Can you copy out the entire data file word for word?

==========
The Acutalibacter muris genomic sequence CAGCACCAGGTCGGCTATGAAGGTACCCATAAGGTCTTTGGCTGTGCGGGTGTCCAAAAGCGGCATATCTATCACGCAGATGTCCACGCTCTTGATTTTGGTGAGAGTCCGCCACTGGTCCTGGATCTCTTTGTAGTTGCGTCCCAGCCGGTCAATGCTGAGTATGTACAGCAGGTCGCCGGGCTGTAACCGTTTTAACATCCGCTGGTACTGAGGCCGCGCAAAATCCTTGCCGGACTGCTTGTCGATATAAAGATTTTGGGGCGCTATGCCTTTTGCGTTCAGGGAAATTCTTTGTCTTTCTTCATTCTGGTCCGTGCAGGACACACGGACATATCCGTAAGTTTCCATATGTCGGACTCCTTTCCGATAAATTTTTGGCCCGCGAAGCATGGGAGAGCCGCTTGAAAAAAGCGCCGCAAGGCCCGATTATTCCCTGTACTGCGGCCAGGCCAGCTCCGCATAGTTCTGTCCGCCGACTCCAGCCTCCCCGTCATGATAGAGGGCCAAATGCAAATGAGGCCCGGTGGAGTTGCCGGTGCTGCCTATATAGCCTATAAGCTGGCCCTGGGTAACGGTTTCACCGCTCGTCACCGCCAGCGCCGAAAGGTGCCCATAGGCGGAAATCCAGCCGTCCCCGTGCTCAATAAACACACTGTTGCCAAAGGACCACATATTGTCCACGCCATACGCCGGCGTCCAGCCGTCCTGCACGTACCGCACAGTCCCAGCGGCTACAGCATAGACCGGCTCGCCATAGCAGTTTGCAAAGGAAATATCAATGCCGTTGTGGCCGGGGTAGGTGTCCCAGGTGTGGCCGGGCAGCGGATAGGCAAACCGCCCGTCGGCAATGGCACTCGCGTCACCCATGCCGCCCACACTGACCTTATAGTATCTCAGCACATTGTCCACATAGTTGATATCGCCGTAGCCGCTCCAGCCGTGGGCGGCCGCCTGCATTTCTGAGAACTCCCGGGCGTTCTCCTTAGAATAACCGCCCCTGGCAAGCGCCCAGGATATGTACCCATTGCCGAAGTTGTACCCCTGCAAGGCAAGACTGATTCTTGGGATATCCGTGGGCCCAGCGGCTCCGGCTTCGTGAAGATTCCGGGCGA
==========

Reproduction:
The Acutalibacter muris genomic sequence CAGCACCAGGTCGGCTATGAAGGTACCCATAAGGTCTTTGGCTGTGCGGGTGTCCAAAAGCGGCATATCTATCACGCAGATGTCCACGCTCTTGATTTTGGTGAGAGTCCGCCACTGGTCCTGGATCTCTTTGTAGTTGCGTCCCAGCCGGTCAATGCTGAGTATGTACAGCAGGTCGCCGGGCTGTAACCGTTTTAACATCCGCTGGTACTGAGGCCGCGCAAAATCCTTGCCGGACTGCTTGTCGATATAAAGATTTTGGGGCGCTATGCCTTTTGCGTTCAGGGAAATTCTTTGTCTTTCTTCATTCTGGTCCGTGCAGGACACACGGACATATCCGTAAGTTTCCATATGTCGGACTCCTTTCCGATAAATTTTTGGCCCGCGAAGCATGGGAGAGCCGCTTGAAAAAAGCGCCGCAAGGCCCGATTATTCCCTGTACTGCGGCCAGGCCAGCTCCGCATAGTTCTGTCCGCCGACTCCAGCCTCCCCGTCATGATAGAGGGCCAAATGCAAATGAGGCCCGGTGGAGTTGCCGGTGCTGCCTATATAGCCTATAAGCTGGCCCTGGGTAACGGTTTCACCGCTCGTCACCGCCAGCGCCGAAAGGTGCCCATAGGCGGAAATCCAGCCGTCCCCGTGCTCAATAAACACACTGTTGCCAAAGGACCACATATTGTCCACGCCATACGCCGGCGTCCAGCCGTCCTGCACGTACCGCACAGTCCCAGCGGCTACAGCATAGACCGGCTCGCCATAGCAGTTTGCAAAGGAAATATCAATGCCGTTGTGGCCGGGGTAGGTGTCCCAGGTGTGGCCGGGCAGCGGATAGGCAAACCGCCCGTCGGCAATGGCACTCGCGTCACCCATGCCGCCCACACTGACCTTATAGTATCTCAGCACATTGTCCACATAGTTGATATCGCCGTAGCCGCTCCAGCCGTGGGCGGCCGCCTGCATTTCTGAGAACTCCCGGGCGTTCTCCTTAGAATAACCGCCCCTGGCAAGCGCCCAGGATATGTACCCATTGCCGAAGTTGTACCCCTGCAAGGCAAGACTGATTCTTGGGATATCCGTGGGCCCAGCGGCTCCGGCTTCGTGAAGATTCCGGGCGA